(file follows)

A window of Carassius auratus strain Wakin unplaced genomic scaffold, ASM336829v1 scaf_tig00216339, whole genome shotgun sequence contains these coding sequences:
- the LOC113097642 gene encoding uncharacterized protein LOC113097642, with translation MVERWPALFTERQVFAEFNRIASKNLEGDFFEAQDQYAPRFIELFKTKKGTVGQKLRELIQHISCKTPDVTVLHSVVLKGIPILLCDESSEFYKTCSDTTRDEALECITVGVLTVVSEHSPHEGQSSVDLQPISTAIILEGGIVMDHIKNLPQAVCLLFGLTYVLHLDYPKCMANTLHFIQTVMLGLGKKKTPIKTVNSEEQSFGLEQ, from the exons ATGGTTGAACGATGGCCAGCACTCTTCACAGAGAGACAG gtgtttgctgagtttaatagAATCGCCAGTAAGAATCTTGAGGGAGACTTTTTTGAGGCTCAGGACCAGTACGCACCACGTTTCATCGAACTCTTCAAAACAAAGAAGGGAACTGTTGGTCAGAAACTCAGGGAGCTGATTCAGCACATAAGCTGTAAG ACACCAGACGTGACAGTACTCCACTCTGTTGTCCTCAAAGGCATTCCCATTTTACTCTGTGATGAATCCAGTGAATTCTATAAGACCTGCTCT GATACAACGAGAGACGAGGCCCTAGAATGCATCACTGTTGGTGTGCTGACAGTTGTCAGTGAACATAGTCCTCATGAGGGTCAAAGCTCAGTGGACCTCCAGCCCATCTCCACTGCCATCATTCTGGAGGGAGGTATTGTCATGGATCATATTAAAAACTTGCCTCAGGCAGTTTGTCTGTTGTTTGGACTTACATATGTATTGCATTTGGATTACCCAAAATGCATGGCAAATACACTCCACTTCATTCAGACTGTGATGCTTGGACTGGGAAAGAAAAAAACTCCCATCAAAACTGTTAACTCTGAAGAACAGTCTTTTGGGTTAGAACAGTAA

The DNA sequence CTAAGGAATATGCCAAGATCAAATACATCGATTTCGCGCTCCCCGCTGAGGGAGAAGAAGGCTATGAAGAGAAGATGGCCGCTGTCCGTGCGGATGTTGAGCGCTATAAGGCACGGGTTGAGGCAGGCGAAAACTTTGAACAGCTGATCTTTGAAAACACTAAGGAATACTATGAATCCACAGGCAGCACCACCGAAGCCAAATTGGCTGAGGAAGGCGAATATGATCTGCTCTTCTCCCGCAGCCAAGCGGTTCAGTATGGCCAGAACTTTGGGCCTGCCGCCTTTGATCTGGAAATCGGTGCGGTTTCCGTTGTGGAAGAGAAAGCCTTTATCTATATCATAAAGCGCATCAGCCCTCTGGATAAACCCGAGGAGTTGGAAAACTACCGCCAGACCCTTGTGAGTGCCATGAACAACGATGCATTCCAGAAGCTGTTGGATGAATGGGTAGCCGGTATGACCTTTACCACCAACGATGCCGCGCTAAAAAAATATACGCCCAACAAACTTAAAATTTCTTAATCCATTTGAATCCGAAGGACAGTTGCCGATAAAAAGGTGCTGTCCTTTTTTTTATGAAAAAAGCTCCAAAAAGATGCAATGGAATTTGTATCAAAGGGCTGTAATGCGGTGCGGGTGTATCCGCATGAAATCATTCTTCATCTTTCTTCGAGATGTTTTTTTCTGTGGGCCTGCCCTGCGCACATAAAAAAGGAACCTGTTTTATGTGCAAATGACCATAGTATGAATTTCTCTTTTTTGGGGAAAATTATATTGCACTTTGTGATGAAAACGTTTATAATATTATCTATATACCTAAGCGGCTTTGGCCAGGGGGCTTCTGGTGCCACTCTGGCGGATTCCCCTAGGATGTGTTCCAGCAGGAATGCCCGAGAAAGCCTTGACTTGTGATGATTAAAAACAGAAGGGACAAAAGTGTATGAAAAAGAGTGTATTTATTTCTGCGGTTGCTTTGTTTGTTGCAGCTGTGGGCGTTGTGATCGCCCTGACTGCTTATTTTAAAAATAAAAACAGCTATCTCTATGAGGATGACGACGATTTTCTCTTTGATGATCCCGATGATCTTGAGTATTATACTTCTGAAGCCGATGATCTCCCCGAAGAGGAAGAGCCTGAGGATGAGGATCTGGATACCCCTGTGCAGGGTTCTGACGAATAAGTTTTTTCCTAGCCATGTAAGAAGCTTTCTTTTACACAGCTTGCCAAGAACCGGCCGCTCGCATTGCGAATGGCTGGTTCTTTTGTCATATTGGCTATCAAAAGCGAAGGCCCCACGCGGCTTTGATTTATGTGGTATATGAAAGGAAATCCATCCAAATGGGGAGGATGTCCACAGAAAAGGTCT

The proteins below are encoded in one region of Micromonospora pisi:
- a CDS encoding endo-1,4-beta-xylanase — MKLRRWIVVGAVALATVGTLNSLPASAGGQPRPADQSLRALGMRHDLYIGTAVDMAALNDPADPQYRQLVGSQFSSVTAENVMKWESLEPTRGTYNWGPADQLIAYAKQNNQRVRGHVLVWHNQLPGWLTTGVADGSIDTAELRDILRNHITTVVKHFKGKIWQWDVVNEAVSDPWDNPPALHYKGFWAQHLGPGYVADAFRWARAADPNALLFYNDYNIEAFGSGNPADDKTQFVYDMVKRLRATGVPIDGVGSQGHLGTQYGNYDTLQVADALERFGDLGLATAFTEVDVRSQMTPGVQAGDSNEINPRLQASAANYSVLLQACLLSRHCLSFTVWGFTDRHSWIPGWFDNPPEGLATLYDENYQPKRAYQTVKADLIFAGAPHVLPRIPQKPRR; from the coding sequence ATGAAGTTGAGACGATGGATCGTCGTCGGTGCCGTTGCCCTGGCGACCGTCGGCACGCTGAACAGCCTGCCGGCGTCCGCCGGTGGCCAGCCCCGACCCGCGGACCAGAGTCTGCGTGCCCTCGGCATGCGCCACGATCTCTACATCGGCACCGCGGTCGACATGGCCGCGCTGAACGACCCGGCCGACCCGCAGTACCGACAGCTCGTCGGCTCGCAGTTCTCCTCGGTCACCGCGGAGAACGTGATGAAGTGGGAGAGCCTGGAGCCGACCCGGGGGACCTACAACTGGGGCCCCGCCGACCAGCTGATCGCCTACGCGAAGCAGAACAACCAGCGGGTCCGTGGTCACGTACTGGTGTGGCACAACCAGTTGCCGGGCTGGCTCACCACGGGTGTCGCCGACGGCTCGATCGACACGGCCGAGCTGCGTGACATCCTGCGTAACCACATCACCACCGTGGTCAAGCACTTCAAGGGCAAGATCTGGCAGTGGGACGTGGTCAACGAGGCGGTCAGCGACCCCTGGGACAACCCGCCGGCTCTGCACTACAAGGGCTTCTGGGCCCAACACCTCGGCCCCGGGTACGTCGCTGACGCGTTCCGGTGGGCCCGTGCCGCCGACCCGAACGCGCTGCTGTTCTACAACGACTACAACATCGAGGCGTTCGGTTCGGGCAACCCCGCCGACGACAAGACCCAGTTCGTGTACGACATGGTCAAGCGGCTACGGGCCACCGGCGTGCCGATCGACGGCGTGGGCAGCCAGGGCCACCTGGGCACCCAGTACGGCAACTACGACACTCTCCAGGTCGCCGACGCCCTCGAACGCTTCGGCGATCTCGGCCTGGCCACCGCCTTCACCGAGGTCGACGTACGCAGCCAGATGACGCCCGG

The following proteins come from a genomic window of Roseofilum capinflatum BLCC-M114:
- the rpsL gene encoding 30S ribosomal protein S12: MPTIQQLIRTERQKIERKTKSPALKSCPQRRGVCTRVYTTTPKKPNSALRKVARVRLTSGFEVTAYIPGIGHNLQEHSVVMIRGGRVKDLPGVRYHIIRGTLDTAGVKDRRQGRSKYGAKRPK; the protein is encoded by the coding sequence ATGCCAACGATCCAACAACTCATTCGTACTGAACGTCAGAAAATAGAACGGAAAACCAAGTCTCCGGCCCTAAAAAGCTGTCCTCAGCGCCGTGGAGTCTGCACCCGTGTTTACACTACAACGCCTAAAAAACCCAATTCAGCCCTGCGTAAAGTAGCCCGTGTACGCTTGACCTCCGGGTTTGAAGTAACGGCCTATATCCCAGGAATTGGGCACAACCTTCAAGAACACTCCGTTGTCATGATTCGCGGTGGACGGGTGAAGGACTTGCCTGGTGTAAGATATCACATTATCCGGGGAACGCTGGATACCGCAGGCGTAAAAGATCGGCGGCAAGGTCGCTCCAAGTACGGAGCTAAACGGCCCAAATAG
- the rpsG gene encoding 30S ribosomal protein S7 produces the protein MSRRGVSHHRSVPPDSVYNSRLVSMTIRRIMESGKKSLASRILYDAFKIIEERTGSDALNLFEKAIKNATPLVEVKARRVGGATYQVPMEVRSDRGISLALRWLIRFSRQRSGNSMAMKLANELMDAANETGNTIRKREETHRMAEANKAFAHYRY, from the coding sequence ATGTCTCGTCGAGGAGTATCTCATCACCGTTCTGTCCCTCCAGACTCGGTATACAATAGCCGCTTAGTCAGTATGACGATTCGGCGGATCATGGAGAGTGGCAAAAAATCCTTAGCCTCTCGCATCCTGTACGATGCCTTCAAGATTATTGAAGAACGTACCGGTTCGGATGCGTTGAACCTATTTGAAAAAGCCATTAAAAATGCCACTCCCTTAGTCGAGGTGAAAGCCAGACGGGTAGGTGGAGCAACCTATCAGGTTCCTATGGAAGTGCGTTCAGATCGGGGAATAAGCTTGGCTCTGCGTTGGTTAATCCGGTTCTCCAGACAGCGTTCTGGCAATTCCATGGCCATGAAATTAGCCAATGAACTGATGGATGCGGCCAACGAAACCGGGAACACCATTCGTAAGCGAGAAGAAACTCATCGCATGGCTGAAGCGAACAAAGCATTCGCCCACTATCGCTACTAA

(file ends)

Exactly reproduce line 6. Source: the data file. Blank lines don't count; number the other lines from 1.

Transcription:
The following proteins come from a genomic window of Roseofilum capinflatum BLCC-M114: